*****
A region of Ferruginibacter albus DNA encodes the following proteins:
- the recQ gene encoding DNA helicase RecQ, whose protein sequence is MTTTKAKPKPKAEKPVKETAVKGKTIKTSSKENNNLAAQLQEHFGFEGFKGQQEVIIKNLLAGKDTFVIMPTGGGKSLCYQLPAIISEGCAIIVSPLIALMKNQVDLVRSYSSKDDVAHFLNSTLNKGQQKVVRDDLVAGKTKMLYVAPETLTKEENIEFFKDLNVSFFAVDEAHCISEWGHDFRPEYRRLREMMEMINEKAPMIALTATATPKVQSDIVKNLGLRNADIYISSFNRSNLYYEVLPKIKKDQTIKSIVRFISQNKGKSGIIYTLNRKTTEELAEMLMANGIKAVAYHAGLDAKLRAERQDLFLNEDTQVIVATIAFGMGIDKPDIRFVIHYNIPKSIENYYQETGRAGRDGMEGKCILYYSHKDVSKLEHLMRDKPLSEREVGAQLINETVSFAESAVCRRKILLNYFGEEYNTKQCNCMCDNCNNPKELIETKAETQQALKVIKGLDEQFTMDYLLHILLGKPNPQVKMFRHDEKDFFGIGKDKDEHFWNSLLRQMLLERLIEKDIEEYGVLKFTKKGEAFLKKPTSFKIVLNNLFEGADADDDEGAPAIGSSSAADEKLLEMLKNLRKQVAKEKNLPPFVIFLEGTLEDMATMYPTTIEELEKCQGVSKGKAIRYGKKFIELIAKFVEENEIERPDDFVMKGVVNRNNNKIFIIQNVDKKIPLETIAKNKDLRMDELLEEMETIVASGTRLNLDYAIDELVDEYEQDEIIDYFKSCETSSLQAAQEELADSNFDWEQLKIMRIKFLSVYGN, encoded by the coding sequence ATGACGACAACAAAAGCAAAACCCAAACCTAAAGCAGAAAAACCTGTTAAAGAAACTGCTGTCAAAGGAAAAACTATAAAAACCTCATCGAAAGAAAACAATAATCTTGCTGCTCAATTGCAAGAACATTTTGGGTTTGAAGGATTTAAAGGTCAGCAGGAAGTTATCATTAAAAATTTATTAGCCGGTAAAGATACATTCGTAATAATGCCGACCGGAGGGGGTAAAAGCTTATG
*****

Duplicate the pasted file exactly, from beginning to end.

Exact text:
A region of Ferruginibacter albus DNA encodes the following proteins:
- the recQ gene encoding DNA helicase RecQ, whose protein sequence is MTTTKAKPKPKAEKPVKETAVKGKTIKTSSKENNNLAAQLQEHFGFEGFKGQQEVIIKNLLAGKDTFVIMPTGGGKSLCYQLPAIISEGCAIIVSPLIALMKNQVDLVRSYSSKDDVAHFLNSTLNKGQQKVVRDDLVAGKTKMLYVAPETLTKEENIEFFKDLNVSFFAVDEAHCISEWGHDFRPEYRRLREMMEMINEKAPMIALTATATPKVQSDIVKNLGLRNADIYISSFNRSNLYYEVLPKIKKDQTIKSIVRFISQNKGKSGIIYTLNRKTTEELAEMLMANGIKAVAYHAGLDAKLRAERQDLFLNEDTQVIVATIAFGMGIDKPDIRFVIHYNIPKSIENYYQETGRAGRDGMEGKCILYYSHKDVSKLEHLMRDKPLSEREVGAQLINETVSFAESAVCRRKILLNYFGEEYNTKQCNCMCDNCNNPKELIETKAETQQALKVIKGLDEQFTMDYLLHILLGKPNPQVKMFRHDEKDFFGIGKDKDEHFWNSLLRQMLLERLIEKDIEEYGVLKFTKKGEAFLKKPTSFKIVLNNLFEGADADDDEGAPAIGSSSAADEKLLEMLKNLRKQVAKEKNLPPFVIFLEGTLEDMATMYPTTIEELEKCQGVSKGKAIRYGKKFIELIAKFVEENEIERPDDFVMKGVVNRNNNKIFIIQNVDKKIPLETIAKNKDLRMDELLEEMETIVASGTRLNLDYAIDELVDEYEQDEIIDYFKSCETSSLQAAQEELADSNFDWEQLKIMRIKFLSVYGN, encoded by the coding sequence ATGACGACAACAAAAGCAAAACCCAAACCTAAAGCAGAAAAACCTGTTAAAGAAACTGCTGTCAAAGGAAAAACTATAAAAACCTCATCGAAAGAAAACAATAATCTTGCTGCTCAATTGCAAGAACATTTTGGGTTTGAAGGATTTAAAGGTCAGCAGGAAGTTATCATTAAAAATTTATTAGCCGGTAAAGATACATTCGTAATAATGCCGACCGGAGGGGGTAAAAGCTTATG